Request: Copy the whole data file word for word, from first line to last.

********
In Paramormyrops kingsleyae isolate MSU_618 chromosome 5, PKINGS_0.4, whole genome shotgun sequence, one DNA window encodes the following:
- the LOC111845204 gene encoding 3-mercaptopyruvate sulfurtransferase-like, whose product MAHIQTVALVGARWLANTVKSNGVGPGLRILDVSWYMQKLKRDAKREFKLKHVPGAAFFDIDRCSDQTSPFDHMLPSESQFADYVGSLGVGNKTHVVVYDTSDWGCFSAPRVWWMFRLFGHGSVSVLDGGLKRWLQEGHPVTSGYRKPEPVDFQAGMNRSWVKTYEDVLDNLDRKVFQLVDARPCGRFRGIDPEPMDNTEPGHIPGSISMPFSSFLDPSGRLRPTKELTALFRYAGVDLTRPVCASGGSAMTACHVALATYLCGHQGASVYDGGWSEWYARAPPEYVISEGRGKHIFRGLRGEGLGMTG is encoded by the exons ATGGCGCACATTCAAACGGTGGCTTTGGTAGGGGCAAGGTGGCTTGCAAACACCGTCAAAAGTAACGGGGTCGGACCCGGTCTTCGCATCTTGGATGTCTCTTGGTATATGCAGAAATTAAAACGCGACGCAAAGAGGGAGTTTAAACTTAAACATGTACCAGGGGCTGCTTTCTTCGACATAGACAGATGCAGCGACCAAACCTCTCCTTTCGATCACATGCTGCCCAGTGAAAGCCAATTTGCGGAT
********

In Paramormyrops kingsleyae isolate MSU_618 chromosome 5, PKINGS_0.4, whole genome shotgun sequence, one DNA window encodes the following:
- the LOC111845204 gene encoding 3-mercaptopyruvate sulfurtransferase-like, whose product MAHIQTVALVGARWLANTVKSNGVGPGLRILDVSWYMQKLKRDAKREFKLKHVPGAAFFDIDRCSDQTSPFDHMLPSESQFADYVGSLGVGNKTHVVVYDTSDWGCFSAPRVWWMFRLFGHGSVSVLDGGLKRWLQEGHPVTSGYRKPEPVDFQAGMNRSWVKTYEDVLDNLDRKVFQLVDARPCGRFRGIDPEPMDNTEPGHIPGSISMPFSSFLDPSGRLRPTKELTALFRYAGVDLTRPVCASGGSAMTACHVALATYLCGHQGASVYDGGWSEWYARAPPEYVISEGRGKHIFRGLRGEGLGMTG is encoded by the exons ATGGCGCACATTCAAACGGTGGCTTTGGTAGGGGCAAGGTGGCTTGCAAACACCGTCAAAAGTAACGGGGTCGGACCCGGTCTTCGCATCTTGGATGTCTCTTGGTATATGCAGAAATTAAAACGCGACGCAAAGAGGGAGTTTAAACTTAAACATGTACCAGGGGCTGCTTTCTTCGACATAGACAGATGCAGCGACCAAACCTCTCCTTTCGATCACATGCTGCCCAGTGAAAGCCAATTTGCGGAT